Project Features

December 4, 2017

Featured: AD100 Interior Design firm Atelier AM

The Architectural Digest’s AD100 for 2018 list is out and interior design firm Atelier AM makes another appearance among the collection of tastemakers.

Led by husband and wife duo, Michael and Alexandra Misczynski, the Los Angeles-based firm specializes in “edited, elegant, cultivated interiors blending pedigreed furnishings with modern and contemporary art.”

Sebastian Construction Group teamed with Atelier AM and Hablinski-Manion architects on our Desert II project below, where we experienced the firm’s uncommon vision firsthand.

Atelier AM projects range from New York penthouses and Aspen vacation homes to luxe Las Vegas compounds. Profiled in the Wall Street Journal for their work with business titans and A-list Hollywood moguls, this exclusive firm “specializes in conjuring the effects of age in otherwise contemporary settings.”

Project Features

November 27, 2017

Featured: Eleanor Cummings Interior Design

Houston based interior designer Eleanor Cummings is the owner of the eponymous firm Eleanor Cummings Interior Design. Her work has been featured in Veranda, House Beautiful, Traditional Homes, Paper City, and Country Homes.

Cumming’s design style, described as “elegant yet welcoming” in a Traditional Home feature, uses a mix of materials, particularly reclaimed materials and “unexpected touches” to create visual interest while maintaining an emphasis on comfort.

A Georgia native, Cummings became a Houstonian in the 1980s, when she took at job with Houston Home and Garden Magazine. She formed her own firm in 1986, typically working extensively in the Houston area, but occasionally as far flung as California and Maine.

The designer’s own country house, a French farmhouse just outside Round Top, Texas, has racked up glowing features on blogs and magazines alike, winning accolades for its cozy charm and “elegantly practical” use of materials ranging from painted concrete floors to a “19th-century French limestone fireplace sourced from Chateau Domingue.”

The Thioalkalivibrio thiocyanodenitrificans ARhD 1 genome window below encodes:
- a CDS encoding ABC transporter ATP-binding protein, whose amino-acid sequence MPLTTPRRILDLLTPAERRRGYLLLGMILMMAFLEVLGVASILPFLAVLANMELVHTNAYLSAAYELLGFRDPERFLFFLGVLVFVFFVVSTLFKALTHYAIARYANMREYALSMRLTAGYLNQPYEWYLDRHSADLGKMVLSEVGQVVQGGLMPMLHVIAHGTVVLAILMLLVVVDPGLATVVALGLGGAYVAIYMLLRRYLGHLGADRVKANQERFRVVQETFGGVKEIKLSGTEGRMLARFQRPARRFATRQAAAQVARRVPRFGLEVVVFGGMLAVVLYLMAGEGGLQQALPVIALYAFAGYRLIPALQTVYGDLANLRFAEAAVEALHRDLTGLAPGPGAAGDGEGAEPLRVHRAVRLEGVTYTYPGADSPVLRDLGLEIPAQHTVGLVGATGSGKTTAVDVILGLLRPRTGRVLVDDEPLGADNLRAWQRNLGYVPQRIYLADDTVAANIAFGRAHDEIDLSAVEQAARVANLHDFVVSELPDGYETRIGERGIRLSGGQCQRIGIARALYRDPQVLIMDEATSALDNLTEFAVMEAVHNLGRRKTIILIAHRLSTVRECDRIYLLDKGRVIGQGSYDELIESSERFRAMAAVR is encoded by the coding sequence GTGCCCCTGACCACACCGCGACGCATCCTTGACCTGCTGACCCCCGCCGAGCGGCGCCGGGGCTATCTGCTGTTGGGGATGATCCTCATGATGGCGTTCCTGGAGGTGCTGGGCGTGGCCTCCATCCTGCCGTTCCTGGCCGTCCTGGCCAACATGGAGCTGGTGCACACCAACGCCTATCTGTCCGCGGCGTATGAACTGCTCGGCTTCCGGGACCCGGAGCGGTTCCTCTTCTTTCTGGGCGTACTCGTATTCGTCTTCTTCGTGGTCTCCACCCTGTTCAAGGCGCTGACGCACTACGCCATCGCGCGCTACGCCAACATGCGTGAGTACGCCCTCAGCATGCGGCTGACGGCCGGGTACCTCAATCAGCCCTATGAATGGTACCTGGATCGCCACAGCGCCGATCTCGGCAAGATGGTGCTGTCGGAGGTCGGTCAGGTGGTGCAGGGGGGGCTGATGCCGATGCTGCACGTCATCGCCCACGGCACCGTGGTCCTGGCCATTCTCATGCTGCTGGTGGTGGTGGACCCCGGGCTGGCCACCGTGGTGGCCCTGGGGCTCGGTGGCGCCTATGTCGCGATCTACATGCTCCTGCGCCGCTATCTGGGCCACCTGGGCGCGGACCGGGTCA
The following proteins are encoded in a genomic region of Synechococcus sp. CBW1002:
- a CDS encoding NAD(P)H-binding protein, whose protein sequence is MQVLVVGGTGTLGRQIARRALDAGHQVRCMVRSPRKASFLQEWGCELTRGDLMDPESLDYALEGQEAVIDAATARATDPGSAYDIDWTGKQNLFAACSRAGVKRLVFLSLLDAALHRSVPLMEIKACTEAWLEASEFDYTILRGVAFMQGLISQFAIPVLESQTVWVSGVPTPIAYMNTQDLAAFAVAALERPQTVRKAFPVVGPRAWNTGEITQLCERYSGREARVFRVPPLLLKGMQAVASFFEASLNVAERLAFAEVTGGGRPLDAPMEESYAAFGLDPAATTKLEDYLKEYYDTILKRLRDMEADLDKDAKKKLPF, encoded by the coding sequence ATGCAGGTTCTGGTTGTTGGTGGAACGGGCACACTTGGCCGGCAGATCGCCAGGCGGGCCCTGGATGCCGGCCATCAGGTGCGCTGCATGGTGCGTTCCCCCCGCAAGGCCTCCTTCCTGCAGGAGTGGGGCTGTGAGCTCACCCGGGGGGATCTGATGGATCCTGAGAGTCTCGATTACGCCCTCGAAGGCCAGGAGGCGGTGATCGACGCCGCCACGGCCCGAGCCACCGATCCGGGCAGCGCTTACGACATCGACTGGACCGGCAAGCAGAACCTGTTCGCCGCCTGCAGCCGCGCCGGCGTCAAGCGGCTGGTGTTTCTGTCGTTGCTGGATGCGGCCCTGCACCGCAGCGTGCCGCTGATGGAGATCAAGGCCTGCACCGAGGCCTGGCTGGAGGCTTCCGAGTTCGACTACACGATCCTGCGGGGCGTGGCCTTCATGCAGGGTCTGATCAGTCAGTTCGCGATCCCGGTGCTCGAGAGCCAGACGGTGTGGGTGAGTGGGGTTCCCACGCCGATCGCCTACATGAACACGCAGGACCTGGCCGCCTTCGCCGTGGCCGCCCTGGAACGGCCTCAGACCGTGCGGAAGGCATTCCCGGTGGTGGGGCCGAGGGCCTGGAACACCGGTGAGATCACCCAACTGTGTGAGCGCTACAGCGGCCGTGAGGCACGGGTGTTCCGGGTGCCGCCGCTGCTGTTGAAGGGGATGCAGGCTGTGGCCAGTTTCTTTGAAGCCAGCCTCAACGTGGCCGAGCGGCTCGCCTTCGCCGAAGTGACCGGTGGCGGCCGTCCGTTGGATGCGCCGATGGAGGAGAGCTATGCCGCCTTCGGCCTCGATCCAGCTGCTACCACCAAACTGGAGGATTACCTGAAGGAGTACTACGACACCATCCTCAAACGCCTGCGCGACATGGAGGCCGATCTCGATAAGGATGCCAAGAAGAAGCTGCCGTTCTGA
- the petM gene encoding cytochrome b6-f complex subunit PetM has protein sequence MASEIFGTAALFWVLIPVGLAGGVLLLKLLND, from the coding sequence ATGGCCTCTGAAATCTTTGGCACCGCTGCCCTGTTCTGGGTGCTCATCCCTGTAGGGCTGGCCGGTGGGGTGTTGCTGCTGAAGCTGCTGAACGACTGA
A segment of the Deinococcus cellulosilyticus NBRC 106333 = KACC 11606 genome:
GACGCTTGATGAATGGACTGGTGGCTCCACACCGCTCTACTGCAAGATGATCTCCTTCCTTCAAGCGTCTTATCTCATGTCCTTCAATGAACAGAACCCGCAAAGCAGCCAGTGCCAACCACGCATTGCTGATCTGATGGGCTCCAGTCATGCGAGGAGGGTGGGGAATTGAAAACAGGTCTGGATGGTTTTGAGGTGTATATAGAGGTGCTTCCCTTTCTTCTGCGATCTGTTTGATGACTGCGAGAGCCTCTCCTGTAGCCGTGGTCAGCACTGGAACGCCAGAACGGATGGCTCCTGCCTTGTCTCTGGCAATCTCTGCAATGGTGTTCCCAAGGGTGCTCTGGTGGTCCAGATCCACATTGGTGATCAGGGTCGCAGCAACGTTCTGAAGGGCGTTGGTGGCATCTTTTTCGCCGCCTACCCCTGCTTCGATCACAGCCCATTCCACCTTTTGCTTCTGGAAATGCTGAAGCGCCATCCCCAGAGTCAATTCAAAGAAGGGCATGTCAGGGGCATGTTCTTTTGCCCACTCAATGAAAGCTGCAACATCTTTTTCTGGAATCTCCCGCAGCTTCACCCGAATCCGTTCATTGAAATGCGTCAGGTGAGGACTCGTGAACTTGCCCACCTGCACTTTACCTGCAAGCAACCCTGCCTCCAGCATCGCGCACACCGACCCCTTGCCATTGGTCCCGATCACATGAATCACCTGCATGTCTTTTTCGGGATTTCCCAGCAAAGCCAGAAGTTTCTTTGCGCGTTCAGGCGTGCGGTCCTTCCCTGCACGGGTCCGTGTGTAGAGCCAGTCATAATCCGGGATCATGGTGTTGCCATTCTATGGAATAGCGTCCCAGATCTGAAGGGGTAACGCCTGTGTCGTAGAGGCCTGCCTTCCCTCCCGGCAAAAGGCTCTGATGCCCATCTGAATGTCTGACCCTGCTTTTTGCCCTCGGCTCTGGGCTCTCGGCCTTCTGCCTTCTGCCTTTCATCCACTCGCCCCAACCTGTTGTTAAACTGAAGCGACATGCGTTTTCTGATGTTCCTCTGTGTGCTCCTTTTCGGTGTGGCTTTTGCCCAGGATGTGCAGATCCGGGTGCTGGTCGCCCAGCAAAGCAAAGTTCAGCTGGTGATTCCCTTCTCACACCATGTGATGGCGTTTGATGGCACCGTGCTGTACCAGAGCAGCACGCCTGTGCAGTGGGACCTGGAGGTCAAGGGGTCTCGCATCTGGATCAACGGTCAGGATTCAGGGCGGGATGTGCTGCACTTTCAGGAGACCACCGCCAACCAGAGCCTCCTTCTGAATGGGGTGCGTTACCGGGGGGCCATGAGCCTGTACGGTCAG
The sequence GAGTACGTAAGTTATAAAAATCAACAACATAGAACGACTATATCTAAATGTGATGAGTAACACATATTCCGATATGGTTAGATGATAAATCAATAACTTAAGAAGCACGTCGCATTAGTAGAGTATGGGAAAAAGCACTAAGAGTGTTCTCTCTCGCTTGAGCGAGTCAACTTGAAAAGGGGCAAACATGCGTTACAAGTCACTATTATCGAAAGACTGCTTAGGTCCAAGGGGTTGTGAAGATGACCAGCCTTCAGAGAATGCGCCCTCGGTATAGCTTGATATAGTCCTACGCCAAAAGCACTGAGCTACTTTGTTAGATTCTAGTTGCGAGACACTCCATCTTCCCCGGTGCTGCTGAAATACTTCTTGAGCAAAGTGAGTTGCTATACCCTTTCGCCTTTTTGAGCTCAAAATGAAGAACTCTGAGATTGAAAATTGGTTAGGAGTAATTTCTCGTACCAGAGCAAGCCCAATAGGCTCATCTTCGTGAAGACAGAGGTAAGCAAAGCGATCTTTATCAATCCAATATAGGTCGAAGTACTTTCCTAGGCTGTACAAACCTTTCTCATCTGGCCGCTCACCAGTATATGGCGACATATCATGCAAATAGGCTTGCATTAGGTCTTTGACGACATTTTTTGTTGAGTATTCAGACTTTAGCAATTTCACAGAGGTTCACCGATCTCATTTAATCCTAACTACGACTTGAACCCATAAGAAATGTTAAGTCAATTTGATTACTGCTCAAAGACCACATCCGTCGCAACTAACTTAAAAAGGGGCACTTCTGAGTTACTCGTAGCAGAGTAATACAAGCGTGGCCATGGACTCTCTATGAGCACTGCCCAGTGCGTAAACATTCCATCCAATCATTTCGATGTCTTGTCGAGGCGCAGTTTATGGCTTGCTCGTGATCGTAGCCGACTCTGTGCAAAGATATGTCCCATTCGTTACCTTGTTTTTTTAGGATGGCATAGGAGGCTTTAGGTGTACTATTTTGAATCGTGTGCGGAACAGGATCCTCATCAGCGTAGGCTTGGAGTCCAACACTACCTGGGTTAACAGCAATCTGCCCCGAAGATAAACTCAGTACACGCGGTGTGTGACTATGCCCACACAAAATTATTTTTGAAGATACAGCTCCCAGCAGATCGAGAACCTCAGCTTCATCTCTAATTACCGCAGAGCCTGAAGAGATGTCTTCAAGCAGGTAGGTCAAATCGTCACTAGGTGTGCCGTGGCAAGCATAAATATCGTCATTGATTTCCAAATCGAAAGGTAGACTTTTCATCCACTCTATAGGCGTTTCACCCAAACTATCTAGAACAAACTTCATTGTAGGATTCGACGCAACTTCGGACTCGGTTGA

Image courtesy of PaperCity Magazine | Photograph by Tim Street-Porter

Eleanor Cummings Interior Designs’ current projects include a collaboration with Sebastian and Fusch Architects on what we call the Memorial Residence. Check back for more on this amazing project as it’s completed.


November 20, 2017


As we ponder the precious lessons we learned this year, we also look back at the wonderful memories and good people who were part of our lives.

At Sebastian, we have a list of core values that govern how we operate. One of those is particularly focused on our relationships with the people who team with us to build beautiful, high quality homes:

Build each project with the goal of developing lifetime relationships with the client, the architect and the rest of the team. We recognize that these relationships have been and will be reason for our continued success.

May your Thanksgiving be filled with love, laughter and remembrances of good times. Happy Thanksgiving!


November 13, 2017

Three luxury construction pitfalls (and how to avoid them)

In the process of building luxury estate homes for the last 70 years, we’ve learned a few valuable lessons. We’ve been sharing those lessons through presentations that we’ve delivered to professional organizations and companies.

Here are three Misconceptions in the Planning of High End Residences that can plague residential construction projects. But there’s good news – they can all be avoided through strong leadership and firm project management.

Misconception 1

Misconception: “The design process is an organic thing that evolves uniquely for each project; you simply can’t schedule it and we sure can’t predict when construction can start.”

The Reality: It is a healthy thing for a project to have target dates for every phase in the project’s planning and development – including an actual commencement of construction date.

It keeps a client excited knowing that there is a light at the end of the tunnel. Having deadlines makes it real!

And if it gets delayed because of the client, it is important that they understand how their actions have affected the timeline.

Misconception 2

Misconception: “Some clients just cannot visualize what the design will actually look like, making it inevitable that you’ll have to tear out some completed work.”

The Reality: Do whatever it takes to make sure the client understands that they are getting by using 3D modeling, physical models, mock-ups, renderings, etc. All of these tools are going to much less costly than tearing out completed work.

Misconception 3

Misconception: “Our clients recognize when their actions (or lack of action) causes delays in the construction schedule.”

The Reality: The most emotional and contentious discussion you’ll have with the client is when you have to tell them that they caused a delay in their project’s schedule. They will not believe that they were at fault.

Prevent this uncomfortable conversation with “Hot Lists” that define the information and actions needed to keep the project on schedule. The Contractor should distribute this list weekly, with responsible party clearly noted. As professionals, we should all be accountable.